Strawberry IPM Newsletter No. 5 – June 12, 2020
Strawberry IPM Newsletter No. 5 – June 12, 2020
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EARLY STRAWBERRY HARVEST BEGINS IN SOUTHERN MAINE
Tarnished Plant Bug, Spider Mites and Gray Mold Most Common Threats
Twilight Meeting Tuesday June16, 2020 at Blackie’s Farm Fresh Produce in Auburn, Me
We’ve finally had some good growing conditions for strawberries this week, and we’re seeing excellent flower and fruit development in most fields. There should be some ripe fruit to harvest from early beds in southern Maine this weekend. As harvest time approaches, you should finalize your plans for managing customers under the COVID-19 guidelines. There is a lot of good information on reducing the risk of transmission in pick-your-own fields available on our website, listed below. Reducing the risk of infection as much as possible is essential for keeping: you, your staff, and your customers safe, and for keeping your farm open and profitable.
Strawberry bud weevil or “clipper”:
Although I did see a few clipped buds this week, most fields are well beyond the point where clippers could cause significant damage. However, late blooming varieties in northern fields that still have a high percentage of closed flower buds should continue to be scouted, and protected, if the threshold of more than 1.2 clipped buds per 2 feet of row is exceeded.
Tarnished plant bug:
Two fields scouted this week were over the control threshold for tarnished plant bugs. Most were very small nymphs, but there were some larger nymphs and adults were also present. The threshold for plant bugs is 4 or more flower clusters infested with nymphs per 30 sampled. These insects will continue to feed on developing fruit after petal fall, causing misshapen fruit or “catfacing”.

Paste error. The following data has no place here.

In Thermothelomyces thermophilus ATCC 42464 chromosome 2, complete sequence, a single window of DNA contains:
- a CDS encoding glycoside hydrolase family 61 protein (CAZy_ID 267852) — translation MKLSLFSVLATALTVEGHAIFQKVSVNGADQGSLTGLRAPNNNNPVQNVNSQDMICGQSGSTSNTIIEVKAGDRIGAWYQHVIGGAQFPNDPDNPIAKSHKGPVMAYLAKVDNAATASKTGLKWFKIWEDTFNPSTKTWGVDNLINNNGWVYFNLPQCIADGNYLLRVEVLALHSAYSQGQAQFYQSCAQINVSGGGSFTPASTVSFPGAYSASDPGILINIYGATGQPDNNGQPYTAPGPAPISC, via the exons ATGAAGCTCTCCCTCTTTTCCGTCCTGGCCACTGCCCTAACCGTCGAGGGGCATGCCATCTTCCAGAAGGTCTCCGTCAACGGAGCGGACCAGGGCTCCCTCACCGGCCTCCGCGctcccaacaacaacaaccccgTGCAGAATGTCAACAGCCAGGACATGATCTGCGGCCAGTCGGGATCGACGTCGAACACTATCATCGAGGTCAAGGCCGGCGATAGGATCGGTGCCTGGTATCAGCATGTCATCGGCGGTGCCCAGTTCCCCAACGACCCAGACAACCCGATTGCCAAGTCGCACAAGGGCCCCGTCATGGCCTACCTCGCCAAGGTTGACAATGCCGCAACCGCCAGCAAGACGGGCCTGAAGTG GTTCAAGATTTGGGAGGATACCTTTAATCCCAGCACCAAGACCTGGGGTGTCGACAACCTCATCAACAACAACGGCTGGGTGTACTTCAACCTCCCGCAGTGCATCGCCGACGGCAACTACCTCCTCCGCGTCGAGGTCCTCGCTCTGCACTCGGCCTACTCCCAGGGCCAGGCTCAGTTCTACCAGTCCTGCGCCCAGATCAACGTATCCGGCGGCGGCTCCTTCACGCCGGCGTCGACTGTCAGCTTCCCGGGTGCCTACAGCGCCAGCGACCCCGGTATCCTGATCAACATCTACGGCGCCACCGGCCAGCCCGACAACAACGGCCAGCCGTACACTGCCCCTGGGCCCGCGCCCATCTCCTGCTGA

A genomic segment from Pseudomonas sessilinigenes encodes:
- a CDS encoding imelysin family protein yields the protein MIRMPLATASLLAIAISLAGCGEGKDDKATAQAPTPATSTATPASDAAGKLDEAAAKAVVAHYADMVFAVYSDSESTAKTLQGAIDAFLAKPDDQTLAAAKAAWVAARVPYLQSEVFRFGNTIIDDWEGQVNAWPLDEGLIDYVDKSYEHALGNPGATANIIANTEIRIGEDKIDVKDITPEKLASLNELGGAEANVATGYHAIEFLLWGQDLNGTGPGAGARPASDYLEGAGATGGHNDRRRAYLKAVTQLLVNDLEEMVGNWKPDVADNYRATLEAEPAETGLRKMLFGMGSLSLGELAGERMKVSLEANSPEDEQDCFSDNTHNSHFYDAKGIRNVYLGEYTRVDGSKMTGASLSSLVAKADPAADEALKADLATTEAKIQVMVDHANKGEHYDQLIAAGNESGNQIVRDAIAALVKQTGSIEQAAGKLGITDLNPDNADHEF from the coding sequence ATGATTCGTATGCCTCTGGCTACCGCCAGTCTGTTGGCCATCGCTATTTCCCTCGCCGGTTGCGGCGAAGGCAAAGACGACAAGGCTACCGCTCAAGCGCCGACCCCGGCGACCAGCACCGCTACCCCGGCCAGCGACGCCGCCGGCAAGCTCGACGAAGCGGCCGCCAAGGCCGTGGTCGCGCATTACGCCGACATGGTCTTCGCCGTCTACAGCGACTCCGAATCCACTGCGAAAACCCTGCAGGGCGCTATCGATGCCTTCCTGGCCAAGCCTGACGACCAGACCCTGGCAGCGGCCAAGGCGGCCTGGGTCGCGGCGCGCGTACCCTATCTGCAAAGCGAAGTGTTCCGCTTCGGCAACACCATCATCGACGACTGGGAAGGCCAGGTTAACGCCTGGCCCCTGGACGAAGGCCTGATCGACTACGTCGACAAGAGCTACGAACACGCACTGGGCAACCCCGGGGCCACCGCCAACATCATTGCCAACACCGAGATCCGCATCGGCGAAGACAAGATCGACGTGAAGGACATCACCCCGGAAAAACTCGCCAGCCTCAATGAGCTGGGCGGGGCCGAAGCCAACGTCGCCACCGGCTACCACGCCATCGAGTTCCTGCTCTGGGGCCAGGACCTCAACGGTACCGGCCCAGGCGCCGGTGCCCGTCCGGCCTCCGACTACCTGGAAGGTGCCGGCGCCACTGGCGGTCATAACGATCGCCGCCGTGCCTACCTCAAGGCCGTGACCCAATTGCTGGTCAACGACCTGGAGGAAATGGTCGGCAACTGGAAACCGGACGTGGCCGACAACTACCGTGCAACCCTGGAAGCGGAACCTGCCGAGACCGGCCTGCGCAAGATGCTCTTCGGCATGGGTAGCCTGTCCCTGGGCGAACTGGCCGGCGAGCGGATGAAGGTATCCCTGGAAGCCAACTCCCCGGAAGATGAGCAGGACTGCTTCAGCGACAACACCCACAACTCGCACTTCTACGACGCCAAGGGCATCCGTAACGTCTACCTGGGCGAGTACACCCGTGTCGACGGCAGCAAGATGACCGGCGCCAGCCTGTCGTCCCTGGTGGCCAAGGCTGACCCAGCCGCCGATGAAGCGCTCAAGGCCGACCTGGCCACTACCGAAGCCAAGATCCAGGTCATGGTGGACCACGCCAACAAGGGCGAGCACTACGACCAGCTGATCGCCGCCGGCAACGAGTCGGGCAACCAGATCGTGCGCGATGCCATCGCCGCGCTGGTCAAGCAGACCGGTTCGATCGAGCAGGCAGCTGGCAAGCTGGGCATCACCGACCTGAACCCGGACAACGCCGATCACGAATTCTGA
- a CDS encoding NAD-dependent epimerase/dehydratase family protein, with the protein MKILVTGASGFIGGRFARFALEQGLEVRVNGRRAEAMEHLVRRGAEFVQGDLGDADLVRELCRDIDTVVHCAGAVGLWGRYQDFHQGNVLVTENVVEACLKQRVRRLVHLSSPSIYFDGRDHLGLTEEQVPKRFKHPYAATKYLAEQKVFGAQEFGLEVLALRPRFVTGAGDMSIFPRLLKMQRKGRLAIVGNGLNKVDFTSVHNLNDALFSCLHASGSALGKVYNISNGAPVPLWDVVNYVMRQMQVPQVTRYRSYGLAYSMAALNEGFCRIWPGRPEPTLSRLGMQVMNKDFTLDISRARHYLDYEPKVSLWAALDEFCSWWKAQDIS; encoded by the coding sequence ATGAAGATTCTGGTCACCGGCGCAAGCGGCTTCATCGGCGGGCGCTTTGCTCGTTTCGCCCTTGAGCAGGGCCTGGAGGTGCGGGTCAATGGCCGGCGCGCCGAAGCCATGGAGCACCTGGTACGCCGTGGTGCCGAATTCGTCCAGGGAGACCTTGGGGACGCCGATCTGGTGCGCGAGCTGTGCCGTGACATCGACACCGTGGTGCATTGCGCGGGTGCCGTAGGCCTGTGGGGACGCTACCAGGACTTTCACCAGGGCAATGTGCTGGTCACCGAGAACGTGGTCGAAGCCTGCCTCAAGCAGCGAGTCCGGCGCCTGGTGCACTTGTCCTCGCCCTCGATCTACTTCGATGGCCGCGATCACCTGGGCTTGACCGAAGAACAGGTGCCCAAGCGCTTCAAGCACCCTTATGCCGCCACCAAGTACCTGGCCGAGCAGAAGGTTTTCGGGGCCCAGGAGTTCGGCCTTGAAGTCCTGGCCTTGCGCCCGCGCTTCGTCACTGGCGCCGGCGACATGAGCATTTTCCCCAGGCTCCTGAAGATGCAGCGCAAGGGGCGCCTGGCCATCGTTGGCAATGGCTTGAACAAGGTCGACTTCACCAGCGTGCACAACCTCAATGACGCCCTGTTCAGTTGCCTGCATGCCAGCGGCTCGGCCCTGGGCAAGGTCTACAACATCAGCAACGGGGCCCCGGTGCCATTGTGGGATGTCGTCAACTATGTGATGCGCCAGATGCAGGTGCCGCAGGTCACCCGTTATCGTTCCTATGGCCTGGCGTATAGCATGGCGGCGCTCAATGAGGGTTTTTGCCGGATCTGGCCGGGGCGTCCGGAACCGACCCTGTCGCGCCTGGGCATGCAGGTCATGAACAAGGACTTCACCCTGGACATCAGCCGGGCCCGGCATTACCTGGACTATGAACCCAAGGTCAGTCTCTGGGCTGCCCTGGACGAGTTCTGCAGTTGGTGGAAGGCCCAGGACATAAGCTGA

Two-spotted spider mites:
Spider mites were found in most fields scouted, but were below the control threshold. For those fields close to harvest, control strategies may best be applied after bed renovation, including the release of predatory mites into the fields to help suppress the spider mites.
Diseases: gray mold (Botrytis) Bloom sprays to prevent gray mold should be wrapping up in most fields, unless they are being watered with overhead (sprinkler) irrigation. Flowers should be protected against infection with fungicide sprays if more than one inch of water, either from rainfall or irrigation, has fallen on the field since the last fungicide application.
Birds, especially Cedar Waxwings, have been moving into fields to feed on ripening fruit. When Cedar Waxwings are a problem, only keeping a near constant presence in the field and eliminating roosting sites can reduce the damage. Some chemical repellents containing methyl anthranilate (e.g. Avian Control®), are registered for use on strawberries. Although most scientific studies with these products have not found them to be very effective, some growers have claimed good results. Remember that songbirds are protected by law and should not be killed. However, permits may be issued for killing birds by the U.S. Fish and Wildlife Service if they receive a recommendation for such a permit from the Maine Wildlife Services Office (part of the United States Department of Agriculture (USDA) Animal and Plant Health Inspection Service) in Augusta, along with an application from the grower. There is a $50 fee for the application, and it may take over a month for the permit to be processed. However, the permit is good for one year, so if you have problems this season, you may consider applying for a permit this winter, which would allow you an option to kill birds, if necessary, next season. The Wildlife Damage Office has recommendations for managing birds in crops, and also has some control options available through their office. For more information on permits or bird control contact the office in Augusta at 207.629.5181. The office is located in the Capital West Business Center at 79 Leighton Road in Augusta.